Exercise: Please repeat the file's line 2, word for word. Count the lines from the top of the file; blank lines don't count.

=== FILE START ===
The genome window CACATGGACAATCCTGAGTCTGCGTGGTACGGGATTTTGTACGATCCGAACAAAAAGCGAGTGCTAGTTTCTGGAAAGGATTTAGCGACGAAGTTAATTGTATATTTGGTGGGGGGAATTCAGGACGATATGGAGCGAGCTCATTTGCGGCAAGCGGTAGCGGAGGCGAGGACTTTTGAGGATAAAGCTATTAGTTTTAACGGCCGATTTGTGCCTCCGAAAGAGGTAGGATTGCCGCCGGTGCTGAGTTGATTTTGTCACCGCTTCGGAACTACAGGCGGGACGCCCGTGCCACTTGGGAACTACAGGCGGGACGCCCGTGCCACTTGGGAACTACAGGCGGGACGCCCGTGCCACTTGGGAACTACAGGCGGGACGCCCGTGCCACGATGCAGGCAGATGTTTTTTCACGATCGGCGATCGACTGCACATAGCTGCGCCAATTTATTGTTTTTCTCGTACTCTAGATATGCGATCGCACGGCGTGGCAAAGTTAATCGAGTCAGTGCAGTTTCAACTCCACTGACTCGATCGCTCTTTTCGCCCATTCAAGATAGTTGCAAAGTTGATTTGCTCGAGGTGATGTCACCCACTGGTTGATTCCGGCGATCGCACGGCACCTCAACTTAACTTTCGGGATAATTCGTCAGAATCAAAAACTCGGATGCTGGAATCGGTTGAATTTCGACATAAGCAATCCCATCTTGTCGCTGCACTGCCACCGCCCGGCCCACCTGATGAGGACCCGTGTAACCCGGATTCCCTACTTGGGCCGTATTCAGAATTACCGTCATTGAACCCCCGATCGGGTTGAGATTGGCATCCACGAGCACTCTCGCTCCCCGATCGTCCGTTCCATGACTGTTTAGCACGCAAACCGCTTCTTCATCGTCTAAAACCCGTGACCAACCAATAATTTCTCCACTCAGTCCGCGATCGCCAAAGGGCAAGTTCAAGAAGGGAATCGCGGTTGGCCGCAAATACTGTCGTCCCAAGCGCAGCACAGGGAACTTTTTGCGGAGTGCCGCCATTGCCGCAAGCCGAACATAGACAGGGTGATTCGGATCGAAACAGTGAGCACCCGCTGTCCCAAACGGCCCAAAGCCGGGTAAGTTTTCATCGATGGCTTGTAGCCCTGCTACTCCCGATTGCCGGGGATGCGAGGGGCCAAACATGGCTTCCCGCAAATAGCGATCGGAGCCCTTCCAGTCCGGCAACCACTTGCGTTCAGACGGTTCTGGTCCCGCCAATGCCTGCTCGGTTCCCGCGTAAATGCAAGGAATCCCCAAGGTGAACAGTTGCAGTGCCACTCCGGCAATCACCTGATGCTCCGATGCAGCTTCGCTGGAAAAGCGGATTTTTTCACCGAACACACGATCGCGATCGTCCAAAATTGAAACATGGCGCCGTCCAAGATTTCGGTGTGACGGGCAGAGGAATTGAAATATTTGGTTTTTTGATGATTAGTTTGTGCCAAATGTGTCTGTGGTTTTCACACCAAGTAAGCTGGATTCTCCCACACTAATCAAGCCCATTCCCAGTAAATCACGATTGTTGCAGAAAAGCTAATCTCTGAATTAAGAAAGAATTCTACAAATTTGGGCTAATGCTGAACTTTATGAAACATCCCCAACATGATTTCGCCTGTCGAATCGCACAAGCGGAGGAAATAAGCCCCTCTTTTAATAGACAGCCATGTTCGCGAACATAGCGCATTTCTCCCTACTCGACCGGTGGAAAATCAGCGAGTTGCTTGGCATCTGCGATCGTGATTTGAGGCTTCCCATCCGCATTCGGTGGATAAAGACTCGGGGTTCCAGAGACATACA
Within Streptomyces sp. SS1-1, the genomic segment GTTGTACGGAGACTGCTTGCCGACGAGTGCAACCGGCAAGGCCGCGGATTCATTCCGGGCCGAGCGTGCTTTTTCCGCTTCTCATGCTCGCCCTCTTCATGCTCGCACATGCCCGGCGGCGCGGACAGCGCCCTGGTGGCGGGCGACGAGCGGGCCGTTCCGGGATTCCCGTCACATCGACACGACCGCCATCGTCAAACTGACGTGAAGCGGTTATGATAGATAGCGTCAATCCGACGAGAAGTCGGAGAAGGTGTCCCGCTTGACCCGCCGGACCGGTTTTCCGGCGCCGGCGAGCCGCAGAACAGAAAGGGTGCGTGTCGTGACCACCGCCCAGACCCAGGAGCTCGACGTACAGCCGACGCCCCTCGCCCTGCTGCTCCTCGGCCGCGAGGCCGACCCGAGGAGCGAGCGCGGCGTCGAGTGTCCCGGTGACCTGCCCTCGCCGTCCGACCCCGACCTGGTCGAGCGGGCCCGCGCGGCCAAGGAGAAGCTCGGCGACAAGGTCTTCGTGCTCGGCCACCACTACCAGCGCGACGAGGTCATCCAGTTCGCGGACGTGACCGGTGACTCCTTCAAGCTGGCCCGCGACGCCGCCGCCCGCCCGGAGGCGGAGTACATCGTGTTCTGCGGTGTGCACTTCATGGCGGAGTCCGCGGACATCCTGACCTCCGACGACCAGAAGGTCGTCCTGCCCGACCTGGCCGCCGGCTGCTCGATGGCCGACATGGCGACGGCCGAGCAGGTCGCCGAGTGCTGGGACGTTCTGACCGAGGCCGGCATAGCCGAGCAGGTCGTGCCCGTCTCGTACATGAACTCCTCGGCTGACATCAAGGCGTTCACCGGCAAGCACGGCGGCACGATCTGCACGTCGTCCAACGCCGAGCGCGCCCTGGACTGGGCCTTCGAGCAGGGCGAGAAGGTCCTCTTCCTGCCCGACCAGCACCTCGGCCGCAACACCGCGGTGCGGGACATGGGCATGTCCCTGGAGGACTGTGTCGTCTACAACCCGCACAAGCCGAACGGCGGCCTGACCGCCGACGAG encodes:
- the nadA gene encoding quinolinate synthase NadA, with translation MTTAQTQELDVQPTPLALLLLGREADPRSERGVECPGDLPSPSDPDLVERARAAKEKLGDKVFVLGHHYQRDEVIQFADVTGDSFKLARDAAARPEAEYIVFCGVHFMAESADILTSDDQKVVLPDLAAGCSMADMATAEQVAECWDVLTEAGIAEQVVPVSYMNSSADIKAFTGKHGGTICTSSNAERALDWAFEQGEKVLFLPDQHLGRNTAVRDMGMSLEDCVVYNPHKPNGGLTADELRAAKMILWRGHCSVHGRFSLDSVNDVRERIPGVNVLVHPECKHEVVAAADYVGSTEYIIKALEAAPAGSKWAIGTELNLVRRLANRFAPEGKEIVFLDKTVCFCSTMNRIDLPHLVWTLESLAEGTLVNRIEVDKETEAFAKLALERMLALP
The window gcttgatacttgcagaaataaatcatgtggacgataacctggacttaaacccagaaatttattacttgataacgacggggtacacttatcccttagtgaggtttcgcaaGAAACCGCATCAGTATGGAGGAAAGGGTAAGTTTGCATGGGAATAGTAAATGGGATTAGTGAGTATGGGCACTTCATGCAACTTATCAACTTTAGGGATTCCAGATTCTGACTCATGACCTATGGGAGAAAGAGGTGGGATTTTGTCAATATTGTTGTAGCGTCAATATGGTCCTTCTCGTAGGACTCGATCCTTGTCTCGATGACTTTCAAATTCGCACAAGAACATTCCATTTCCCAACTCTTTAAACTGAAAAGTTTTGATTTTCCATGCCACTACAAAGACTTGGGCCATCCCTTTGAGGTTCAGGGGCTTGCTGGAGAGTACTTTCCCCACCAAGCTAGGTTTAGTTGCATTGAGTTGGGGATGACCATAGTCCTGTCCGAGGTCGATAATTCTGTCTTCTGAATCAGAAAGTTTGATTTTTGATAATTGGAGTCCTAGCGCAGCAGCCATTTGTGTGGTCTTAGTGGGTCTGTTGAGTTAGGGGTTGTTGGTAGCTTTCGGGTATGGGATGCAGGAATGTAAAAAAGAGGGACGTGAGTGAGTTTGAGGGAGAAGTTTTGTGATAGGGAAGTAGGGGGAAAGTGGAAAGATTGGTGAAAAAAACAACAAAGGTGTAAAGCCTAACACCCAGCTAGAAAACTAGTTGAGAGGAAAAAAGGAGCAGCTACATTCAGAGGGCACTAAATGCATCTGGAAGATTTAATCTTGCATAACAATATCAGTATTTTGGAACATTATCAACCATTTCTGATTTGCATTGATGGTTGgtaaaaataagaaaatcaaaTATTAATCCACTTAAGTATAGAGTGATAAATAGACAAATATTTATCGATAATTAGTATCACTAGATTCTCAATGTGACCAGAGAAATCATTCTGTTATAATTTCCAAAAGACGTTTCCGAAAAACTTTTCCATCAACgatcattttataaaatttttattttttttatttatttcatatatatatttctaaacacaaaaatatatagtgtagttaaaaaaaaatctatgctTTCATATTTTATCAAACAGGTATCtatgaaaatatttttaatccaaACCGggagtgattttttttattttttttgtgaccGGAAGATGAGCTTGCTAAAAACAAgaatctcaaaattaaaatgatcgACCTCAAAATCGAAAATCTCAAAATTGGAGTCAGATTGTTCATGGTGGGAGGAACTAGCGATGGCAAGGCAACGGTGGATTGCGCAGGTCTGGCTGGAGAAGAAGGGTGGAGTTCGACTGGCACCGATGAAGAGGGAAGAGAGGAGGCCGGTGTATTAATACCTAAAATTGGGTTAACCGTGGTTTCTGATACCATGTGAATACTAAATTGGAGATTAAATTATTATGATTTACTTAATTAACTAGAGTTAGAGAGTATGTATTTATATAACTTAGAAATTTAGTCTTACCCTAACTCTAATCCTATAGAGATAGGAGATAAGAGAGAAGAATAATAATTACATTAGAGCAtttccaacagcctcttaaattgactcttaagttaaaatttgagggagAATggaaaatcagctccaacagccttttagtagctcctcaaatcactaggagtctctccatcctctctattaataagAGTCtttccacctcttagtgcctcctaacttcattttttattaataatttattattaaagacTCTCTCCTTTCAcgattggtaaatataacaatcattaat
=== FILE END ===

Within Streptomyces sp. SS1-1, the genomic segment GTTGTACGGAGACTGCTTGCCGACGAGTGCAACCGGCAAGGCCGCGGATTCATTCCGGGCCGAGCGTGCTTTTTCCGCTTCTCATGCTCGCCCTCTTCATGCTCGCACATGCCCGGCGGCGCGGACAGCGCCCTGGTGGCGGGCGACGAGCGGGCCGTTCCGGGATTCCCGTCACATCGACACGACCGCCATCGTCAAACTGACGTGAAGCGGTTATGATAGATAGCGTCAATCCGACGAGAAGTCGGAGAAGGTGTCCCGCTTGACCCGCCGGACCGGTTTTCCGGCGCCGGCGAGCCGCAGAACAGAAAGGGTGCGTGTCGTGACCACCGCCCAGACCCAGGAGCTCGACGTACAGCCGACGCCCCTCGCCCTGCTGCTCCTCGGCCGCGAGGCCGACCCGAGGAGCGAGCGCGGCGTCGAGTGTCCCGGTGACCTGCCCTCGCCGTCCGACCCCGACCTGGTCGAGCGGGCCCGCGCGGCCAAGGAGAAGCTCGGCGACAAGGTCTTCGTGCTCGGCCACCACTACCAGCGCGACGAGGTCATCCAGTTCGCGGACGTGACCGGTGACTCCTTCAAGCTGGCCCGCGACGCCGCCGCCCGCCCGGAGGCGGAGTACATCGTGTTCTGCGGTGTGCACTTCATGGCGGAGTCCGCGGACATCCTGACCTCCGACGACCAGAAGGTCGTCCTGCCCGACCTGGCCGCCGGCTGCTCGATGGCCGACATGGCGACGGCCGAGCAGGTCGCCGAGTGCTGGGACGTTCTGACCGAGGCCGGCATAGCCGAGCAGGTCGTGCCCGTCTCGTACATGAACTCCTCGGCTGACATCAAGGCGTTCACCGGCAAGCACGGCGGCACGATCTGCACGTCGTCCAACGCCGAGCGCGCCCTGGACTGGGCCTTCGAGCAGGGCGAGAAGGTCCTCTTCCTGCCCGACCAGCACCTCGGCCGCAACACCGCGGTGCGGGACATGGGCATGTCCCTGGAGGACTGTGTCGTCTACAACCCGCACAAGCCGAACGGCGGCCTGACCGCCGACGAG encodes: